Baseball in Russia dying according to Dmitry Kiselev (middle). Photo Natali Gutovskaya M-SPORT
Dimitry Kiselev, vice-president of the Russian Baseball Federation, explained to Reuters that governmental funding for Baseball in Russia will be cut drastically. Because the Russian National Team wasn’t able to qualify for the Olympics and both Baseball and Softball are dropped from the competition after Beijing 2008 it seems unreasonable to keep a sport alive that has very few enthusiasts in a country that is dominated by fast-paced Sports such as soccer and ice-hockey.
Kiselev argues that being part of the Olympic program is very important to federal agencies such as Rossport (where Kiselev is employed) which oversees the development and financing of all sports in Russia: “I really fear that baseball will soon die as a sport in this country”, Kiselev told Reuters.
First days of Russian Baseball
Typically for Europe the first Baseball fields in Russia were converted soccer fields
After Baseball became an Olympic sport in 1992 Russia tried to construct a team that could compete by adapting athletes from sports that Russia was very good at. Hockey goalies were taught to block pitches in the dirt. Other sportsmen were grunting on the mound pushing themselves from the rubber rather than throwing a javelin.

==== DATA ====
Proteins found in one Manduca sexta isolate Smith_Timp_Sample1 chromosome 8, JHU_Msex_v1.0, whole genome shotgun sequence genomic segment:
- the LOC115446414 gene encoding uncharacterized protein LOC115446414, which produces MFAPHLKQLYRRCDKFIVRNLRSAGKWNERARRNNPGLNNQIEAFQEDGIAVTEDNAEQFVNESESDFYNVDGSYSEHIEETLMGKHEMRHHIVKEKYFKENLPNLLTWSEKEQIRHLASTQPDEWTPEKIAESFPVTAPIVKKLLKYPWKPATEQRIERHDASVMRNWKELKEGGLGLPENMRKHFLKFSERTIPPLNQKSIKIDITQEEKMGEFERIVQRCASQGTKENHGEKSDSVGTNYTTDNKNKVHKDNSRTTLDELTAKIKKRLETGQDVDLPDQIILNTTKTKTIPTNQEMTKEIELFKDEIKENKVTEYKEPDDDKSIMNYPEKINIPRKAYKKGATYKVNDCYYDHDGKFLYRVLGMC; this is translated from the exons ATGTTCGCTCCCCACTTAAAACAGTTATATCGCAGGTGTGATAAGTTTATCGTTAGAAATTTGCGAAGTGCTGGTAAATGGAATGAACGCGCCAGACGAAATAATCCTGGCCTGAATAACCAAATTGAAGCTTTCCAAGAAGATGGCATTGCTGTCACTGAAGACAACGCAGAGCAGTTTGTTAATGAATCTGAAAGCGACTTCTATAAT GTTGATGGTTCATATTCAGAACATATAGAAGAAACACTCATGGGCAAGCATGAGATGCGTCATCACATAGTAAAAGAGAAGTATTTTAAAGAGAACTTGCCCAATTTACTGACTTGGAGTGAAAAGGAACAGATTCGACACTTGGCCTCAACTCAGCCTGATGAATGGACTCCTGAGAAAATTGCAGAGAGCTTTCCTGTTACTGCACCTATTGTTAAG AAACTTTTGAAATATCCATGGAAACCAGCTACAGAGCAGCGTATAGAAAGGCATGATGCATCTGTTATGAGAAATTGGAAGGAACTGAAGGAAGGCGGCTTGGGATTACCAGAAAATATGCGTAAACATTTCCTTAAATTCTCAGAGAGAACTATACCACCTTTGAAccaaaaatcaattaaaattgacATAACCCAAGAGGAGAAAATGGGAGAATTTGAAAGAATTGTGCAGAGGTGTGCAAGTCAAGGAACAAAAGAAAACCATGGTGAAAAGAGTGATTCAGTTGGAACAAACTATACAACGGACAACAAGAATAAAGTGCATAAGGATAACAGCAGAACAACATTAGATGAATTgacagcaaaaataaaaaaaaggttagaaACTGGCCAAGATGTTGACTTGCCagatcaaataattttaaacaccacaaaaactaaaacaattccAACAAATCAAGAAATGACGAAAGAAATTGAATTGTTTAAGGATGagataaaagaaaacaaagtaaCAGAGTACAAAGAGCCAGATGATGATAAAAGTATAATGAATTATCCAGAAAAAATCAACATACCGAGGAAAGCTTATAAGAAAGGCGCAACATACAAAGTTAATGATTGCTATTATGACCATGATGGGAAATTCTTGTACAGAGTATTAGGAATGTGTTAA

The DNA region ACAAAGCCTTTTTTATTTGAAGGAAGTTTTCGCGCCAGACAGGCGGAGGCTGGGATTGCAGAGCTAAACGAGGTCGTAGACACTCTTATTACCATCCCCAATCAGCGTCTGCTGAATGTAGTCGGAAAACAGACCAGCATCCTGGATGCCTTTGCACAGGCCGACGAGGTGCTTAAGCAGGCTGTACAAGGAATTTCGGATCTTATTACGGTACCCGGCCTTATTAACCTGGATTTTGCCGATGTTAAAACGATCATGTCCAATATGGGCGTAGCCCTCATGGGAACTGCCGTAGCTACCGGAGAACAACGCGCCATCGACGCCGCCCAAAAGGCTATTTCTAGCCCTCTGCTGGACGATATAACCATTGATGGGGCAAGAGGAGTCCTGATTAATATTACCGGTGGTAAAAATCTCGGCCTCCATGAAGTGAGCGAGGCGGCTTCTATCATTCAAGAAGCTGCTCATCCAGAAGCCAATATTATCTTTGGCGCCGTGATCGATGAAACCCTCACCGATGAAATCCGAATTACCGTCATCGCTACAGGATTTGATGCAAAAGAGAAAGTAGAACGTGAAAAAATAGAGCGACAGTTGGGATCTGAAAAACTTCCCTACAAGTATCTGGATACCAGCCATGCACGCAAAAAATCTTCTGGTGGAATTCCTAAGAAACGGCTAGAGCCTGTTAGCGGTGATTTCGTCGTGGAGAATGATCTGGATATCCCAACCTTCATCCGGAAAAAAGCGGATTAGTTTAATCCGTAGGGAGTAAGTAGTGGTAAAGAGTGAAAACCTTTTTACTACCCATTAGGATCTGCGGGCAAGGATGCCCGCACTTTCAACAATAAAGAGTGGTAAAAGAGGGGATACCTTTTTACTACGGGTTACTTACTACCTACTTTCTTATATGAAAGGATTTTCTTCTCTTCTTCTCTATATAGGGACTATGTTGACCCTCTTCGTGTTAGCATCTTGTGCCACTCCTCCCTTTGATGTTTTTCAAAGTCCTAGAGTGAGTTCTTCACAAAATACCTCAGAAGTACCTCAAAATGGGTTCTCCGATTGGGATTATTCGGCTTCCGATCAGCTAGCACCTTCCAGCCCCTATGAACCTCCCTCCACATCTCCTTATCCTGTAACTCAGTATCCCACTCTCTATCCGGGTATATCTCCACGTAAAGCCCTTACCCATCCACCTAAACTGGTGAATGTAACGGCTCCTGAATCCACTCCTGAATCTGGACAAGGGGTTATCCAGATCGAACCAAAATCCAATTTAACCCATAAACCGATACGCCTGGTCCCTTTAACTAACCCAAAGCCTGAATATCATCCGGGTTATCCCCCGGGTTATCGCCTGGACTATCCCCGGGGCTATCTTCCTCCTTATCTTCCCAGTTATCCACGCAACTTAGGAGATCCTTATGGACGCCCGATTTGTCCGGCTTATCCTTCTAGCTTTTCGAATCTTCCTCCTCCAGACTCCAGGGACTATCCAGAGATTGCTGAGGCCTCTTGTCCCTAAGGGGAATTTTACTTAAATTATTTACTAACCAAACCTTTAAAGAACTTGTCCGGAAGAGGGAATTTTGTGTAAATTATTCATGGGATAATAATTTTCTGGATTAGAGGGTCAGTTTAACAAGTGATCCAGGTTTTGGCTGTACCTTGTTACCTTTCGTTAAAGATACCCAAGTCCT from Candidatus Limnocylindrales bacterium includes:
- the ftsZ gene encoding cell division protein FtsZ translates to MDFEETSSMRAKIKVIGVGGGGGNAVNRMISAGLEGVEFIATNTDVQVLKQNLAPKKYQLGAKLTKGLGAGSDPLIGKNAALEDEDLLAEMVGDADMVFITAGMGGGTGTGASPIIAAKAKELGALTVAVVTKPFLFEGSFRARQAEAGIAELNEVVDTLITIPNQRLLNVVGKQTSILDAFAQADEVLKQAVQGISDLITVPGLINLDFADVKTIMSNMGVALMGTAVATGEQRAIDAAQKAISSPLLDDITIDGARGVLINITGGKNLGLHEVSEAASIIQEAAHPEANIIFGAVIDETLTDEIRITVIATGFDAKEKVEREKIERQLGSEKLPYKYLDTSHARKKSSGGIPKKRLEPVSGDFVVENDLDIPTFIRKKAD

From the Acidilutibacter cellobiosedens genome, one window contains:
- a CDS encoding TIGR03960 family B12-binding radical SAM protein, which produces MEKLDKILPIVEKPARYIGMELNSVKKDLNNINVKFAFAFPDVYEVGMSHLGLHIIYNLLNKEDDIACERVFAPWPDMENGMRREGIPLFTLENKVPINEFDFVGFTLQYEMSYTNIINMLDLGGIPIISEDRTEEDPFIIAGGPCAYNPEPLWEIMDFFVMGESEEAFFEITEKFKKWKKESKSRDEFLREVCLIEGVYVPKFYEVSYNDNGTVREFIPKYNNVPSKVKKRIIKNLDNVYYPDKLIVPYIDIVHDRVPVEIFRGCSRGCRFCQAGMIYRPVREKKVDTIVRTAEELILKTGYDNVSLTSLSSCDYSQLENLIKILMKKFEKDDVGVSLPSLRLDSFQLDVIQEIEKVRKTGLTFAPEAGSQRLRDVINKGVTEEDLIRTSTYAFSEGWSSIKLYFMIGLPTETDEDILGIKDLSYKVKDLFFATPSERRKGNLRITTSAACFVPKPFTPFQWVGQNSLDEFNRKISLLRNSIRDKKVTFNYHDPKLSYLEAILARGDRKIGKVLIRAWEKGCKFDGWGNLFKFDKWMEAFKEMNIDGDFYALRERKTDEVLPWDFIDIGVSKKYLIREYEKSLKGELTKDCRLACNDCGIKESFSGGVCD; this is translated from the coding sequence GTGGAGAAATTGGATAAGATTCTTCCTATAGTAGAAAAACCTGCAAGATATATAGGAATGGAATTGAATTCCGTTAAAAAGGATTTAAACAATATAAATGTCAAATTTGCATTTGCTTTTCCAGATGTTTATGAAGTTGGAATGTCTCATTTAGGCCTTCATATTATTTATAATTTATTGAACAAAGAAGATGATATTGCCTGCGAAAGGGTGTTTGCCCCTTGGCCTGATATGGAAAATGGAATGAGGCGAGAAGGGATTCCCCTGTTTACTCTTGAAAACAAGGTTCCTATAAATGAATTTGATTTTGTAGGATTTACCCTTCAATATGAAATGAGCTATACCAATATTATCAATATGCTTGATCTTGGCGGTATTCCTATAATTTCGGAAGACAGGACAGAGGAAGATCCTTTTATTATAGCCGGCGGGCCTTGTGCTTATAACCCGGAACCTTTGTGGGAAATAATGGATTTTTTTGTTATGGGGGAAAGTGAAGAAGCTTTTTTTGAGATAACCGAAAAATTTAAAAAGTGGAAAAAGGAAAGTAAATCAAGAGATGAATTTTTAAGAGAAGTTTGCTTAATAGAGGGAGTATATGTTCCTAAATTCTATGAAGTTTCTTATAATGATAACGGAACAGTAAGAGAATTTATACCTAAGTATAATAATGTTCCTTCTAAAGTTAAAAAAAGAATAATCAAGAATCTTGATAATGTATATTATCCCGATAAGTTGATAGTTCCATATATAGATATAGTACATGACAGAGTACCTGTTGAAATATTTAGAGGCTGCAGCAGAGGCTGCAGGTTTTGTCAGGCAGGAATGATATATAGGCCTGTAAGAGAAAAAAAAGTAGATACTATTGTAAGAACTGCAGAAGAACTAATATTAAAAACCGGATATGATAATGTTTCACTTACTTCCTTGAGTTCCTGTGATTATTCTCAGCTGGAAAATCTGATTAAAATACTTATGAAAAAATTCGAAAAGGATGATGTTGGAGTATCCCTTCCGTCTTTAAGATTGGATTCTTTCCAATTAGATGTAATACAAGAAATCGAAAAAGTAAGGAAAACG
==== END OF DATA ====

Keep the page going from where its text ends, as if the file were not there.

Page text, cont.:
(Jan Zelezny, Czech Republic, working out with an Atlanta Braves pitching coach)
Certainly the throwing and hitting motions of Baseball are far too complex to be mastered at an advanced age, and so it came that Russia had little success at first.
About 10 years into their program came the first international successes: In 1997 and 1999 Russia fought its way into the Semifinals of the European Championships and finished in 4th place both times.
Two years later they celebrated a sensational Semifinal victory over Italy. In a close game Rinat Makhmoutov took a no-hitter into the seventh Inning but was relieved after giving up a hit by Oleg Korneev. Oleg threw his fastball in the mid 90’s range with good accuracy, traits that impressed scouts enough to offer him a professional contract. He spent two years in the Seattle Mariners System following the 2001 European Championships.